With my nose pressed up against the window of a record store, I waited for the doors to open. The year was 1974, I was 16, and the object of my eager anticipation was the release of Move It the latest album from West London band Stray.
I had, by then, played their previous albums, the self titled debut, 1971’s Suicide, the magnificent Saturday Morning Pictures, and 1973’s timeless Mudanzas, to death and was in desperate need of more. To whet my appetite further I watched them 'live' as often as I could. This was a band rich in attitude, and presence, who simply rocked.
You won’t read a single review that doesn’t harp on about how Stray could have been huge. In my mind they were. Even now I still drag out their entire back catalogue and introduce people to the band that should have been a household name. They toured the States, sold an impressive amount of albums, and had it not been for the usual rip off deals would have achieved even more.
Sadly, they called it quits after the Hearts Of Fire album in 1976. Latterly, with the original band members scattered far and wide, guitarist Del Bromham has kept the Stray flag flying as far as humanly possible and in 1997 released the tentative New Dawn.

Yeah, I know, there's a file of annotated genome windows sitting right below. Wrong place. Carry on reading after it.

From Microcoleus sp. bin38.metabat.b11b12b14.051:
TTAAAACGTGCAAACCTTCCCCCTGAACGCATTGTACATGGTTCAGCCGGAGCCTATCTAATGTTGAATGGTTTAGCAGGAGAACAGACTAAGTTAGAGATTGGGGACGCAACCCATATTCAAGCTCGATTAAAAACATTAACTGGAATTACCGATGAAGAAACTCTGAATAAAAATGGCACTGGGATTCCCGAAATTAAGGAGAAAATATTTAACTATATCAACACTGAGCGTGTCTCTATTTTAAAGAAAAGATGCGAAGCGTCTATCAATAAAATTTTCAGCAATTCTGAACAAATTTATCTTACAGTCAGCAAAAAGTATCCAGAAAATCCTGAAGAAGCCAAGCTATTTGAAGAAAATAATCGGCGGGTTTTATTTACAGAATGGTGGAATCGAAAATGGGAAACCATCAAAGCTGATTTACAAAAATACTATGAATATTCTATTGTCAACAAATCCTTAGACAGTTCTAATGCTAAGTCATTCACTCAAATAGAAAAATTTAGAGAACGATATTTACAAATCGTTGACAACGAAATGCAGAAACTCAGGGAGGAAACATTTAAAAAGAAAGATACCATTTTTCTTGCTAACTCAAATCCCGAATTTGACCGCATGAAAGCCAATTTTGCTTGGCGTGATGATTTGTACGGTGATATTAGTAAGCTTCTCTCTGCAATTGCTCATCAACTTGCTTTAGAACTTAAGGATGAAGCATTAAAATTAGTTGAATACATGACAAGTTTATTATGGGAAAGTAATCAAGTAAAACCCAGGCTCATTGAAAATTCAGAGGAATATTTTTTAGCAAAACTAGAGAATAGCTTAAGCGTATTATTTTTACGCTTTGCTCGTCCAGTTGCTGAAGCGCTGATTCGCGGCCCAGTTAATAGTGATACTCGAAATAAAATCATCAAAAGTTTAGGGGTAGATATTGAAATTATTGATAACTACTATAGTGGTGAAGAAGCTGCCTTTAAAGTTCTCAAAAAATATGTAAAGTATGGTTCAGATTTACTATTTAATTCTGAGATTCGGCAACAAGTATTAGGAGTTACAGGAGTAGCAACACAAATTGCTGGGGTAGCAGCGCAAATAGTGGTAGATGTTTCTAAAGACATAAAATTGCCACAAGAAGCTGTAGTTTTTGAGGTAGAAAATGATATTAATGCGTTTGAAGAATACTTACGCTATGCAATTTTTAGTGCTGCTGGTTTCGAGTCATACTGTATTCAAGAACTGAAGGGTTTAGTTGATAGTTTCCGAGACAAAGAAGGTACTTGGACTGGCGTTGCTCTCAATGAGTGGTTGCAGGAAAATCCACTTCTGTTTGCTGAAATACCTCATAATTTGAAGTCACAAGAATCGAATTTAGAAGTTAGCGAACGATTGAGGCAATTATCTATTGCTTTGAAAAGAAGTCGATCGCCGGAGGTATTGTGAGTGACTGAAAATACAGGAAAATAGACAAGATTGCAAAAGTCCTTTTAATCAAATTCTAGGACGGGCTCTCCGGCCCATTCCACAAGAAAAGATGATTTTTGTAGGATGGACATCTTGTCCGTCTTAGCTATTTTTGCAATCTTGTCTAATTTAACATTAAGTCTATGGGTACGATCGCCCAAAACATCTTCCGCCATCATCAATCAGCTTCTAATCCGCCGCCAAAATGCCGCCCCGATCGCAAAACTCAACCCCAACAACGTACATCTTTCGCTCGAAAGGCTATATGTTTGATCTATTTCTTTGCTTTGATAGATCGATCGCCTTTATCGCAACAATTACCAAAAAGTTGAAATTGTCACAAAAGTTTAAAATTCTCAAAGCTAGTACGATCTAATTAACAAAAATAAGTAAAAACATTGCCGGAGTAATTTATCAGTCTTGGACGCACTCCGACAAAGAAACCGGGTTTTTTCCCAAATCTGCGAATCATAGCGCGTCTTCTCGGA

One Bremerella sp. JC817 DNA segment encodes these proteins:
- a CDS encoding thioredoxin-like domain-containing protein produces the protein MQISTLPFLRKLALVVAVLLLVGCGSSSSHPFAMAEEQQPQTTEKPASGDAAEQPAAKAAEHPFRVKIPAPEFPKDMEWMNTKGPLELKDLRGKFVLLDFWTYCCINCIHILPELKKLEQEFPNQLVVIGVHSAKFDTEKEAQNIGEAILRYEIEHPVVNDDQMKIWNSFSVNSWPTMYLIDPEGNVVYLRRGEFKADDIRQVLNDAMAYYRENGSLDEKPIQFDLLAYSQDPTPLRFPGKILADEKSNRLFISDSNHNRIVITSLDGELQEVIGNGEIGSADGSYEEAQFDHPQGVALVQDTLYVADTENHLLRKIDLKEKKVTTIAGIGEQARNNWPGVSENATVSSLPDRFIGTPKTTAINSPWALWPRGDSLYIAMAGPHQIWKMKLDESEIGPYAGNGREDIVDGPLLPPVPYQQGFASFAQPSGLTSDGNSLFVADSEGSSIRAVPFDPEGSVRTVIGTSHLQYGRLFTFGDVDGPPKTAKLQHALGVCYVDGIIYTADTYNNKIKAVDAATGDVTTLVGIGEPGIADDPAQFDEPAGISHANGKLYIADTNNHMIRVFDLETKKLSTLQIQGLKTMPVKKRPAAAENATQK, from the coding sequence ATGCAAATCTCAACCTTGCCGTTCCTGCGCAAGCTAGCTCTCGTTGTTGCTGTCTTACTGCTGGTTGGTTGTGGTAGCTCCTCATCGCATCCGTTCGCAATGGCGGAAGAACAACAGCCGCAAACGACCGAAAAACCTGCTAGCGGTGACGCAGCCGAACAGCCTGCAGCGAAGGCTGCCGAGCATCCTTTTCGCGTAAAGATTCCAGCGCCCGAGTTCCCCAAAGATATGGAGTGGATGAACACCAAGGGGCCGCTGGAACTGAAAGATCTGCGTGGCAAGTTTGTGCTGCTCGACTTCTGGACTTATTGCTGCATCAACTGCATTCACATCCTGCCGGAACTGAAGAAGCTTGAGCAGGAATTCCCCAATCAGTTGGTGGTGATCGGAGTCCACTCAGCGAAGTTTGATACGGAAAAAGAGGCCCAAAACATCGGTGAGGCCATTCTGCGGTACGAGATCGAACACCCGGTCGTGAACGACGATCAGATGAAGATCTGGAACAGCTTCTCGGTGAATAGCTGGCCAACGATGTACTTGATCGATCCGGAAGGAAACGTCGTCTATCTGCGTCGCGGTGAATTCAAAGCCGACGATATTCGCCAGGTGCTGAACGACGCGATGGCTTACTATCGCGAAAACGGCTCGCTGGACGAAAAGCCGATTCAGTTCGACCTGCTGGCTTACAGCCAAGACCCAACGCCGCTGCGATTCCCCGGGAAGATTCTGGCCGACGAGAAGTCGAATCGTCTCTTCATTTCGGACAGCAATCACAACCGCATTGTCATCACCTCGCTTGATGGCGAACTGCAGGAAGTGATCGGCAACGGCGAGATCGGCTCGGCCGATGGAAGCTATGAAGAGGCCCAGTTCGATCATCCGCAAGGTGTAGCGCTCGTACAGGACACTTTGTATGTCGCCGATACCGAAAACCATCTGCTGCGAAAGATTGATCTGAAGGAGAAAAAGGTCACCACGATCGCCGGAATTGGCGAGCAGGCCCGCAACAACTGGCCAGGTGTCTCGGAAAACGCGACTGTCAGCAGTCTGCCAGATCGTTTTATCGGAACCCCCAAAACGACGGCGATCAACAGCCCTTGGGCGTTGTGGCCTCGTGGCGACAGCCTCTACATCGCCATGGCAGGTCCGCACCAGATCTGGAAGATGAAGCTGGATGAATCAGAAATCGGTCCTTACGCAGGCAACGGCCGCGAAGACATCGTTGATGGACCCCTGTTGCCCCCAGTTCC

This was followed in 2001 with the hard edged Ten. When the Time Machine Anthology was followed by re-issues of their albums it set the scene for more to come.Well it’s here, Valhalla that is, the new album from Del Bromham’s Stray.
However, when it arrived on my doormat I must admit that I approached it with some trepidation. Having played a huge part in my addiction to rock, I was more than a little concerned that instead of the trademark exploding dustbin effect it could be something of a damp squib. Well I’m happy to eat not only my ill-judged fears, but my doormat as well. I was totally wrong.
This is an excellent rock album that sits proudly alongside the band's impressive history. Del has morphed over the years into a confident and entertaining front man, taking on both vocal duties along with his trademark guitar pyrotechnics. He is the face of today’s Stray, aware of the heritage that the name carries with it, and keen to carry it ever forward.